The world of stem cell research has been given a boost this week with a potential new source of stem cells and an improved culturing technique both being separately reported.
In research published online in the journal Human Reproduction, Dr Caroline Gargett and her PhD student, Ms Kjiana Schwab describe how they have identified two new 'markers' to enable the isolation of mesenchymal stem-like cells (MSC) from the endometrium (the tissue that lines the womb), using rapid cell-sorting.
MSCs are multipotent stem cells that have the ability to differentiate into a variety of cell types including bone, cartilage, muscle and fat.
It has long been suspected that MSCs are contained within the endometrium, as it is the only adult tissue that contains a substantial amount of the connective tissue that regularly regenerates during menstruation.
Isolating the endometrial MSC has perplexed researchers, as they have had no way to positively identify the cells. The discovery of the two new 'markers' by the researchers has paved the way for their prospective isolation.
Dr Gargett, a senior scientist at the Centre for Women's Health Research, Monash Institute of Medical Research, Monash University, Victoria, Australia, said: 'This allows us to characterise endometrial MSC so we can understand their molecular and cellular properties better, compare them to MSC from other sources, such as bone marrow and fat, use them for tissue engineering applications, such as making constructs with biological scaffolds for pelvic floor prolapse surgery and see how they may have a role in gynaecological diseases such as endometriosis'.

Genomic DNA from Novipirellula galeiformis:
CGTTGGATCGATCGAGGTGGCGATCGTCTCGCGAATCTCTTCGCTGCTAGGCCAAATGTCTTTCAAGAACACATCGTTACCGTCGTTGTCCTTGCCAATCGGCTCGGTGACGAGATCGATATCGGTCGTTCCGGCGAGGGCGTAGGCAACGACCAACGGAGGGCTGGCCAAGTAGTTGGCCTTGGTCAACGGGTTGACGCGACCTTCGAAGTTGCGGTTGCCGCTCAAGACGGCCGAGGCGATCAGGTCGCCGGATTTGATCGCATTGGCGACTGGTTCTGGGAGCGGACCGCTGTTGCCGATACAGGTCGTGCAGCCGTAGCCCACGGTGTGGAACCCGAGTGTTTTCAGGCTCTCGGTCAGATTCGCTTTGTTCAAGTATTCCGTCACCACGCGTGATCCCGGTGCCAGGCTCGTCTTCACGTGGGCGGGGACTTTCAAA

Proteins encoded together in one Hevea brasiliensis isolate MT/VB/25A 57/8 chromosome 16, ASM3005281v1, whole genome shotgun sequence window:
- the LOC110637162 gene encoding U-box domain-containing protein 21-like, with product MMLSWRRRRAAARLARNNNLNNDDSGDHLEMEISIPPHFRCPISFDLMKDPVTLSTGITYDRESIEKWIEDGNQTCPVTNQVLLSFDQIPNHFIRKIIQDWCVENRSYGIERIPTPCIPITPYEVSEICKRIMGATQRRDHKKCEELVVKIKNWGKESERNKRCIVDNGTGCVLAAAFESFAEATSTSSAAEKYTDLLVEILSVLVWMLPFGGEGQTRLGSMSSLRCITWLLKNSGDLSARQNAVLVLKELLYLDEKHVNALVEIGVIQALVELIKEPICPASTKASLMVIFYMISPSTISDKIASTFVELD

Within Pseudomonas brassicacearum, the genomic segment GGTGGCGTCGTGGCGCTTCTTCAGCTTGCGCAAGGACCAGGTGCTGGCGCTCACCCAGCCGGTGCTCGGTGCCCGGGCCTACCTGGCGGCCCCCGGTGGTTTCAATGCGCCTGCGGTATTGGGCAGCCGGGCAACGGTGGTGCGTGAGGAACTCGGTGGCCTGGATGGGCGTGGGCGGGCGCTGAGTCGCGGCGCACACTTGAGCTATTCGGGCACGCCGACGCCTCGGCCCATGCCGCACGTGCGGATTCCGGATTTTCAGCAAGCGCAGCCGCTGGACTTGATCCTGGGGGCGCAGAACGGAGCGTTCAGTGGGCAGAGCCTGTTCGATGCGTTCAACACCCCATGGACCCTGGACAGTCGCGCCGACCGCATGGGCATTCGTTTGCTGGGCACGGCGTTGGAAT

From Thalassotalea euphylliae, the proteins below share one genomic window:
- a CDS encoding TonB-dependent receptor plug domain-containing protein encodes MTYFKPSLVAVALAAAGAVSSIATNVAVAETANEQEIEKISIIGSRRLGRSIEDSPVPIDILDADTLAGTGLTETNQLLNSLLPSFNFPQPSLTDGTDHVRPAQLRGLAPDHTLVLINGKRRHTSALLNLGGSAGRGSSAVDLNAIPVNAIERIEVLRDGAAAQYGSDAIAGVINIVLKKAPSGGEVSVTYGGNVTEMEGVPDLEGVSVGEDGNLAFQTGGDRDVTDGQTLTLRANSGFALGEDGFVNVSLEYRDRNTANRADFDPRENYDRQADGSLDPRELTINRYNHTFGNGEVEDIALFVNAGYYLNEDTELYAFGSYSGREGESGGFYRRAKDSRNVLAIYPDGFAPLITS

Further research, published in the September issue of the journal Stem Cells, has shown that embryonic stem cells - cells derived from early embryos, which have the potential to differentiate into all 220 cell types in the adult body - thrive in an environment where they are gently shaken.
An act of forgetfulness - the catalyst for many a great scientific discovery - by Rich Carpenedo, a graduate student and first author of the paper, led to the discovery. He observed a dish of embryonic stem cells left accidentally on a shaker - a common item in many laboratories, used to mix cells - had developed in greater numbers and more uniformly than conventional unshaken cells.
Current methods of embryonic stem cell culturing in the lab involve a single droplet of cells separated by a great deal of space in the dish. Although this is a space and time inefficient process, it stops the cells clumping together which is a recurrent problem in stem cells development. The new technique will simplify stem cell culturing whilst improving the healthiness and uniformity of stem cells.
'We can throw many cells in a dish and not have to worry about clumping and cell survival', said Todd McDevitt, assistant professor in the Wallace H. Coulter Department of Biomedical Engineering at Georgia Tech and Emory University and head of the project. 'We call it the "set it and forget it" method for growing stem cells', he added.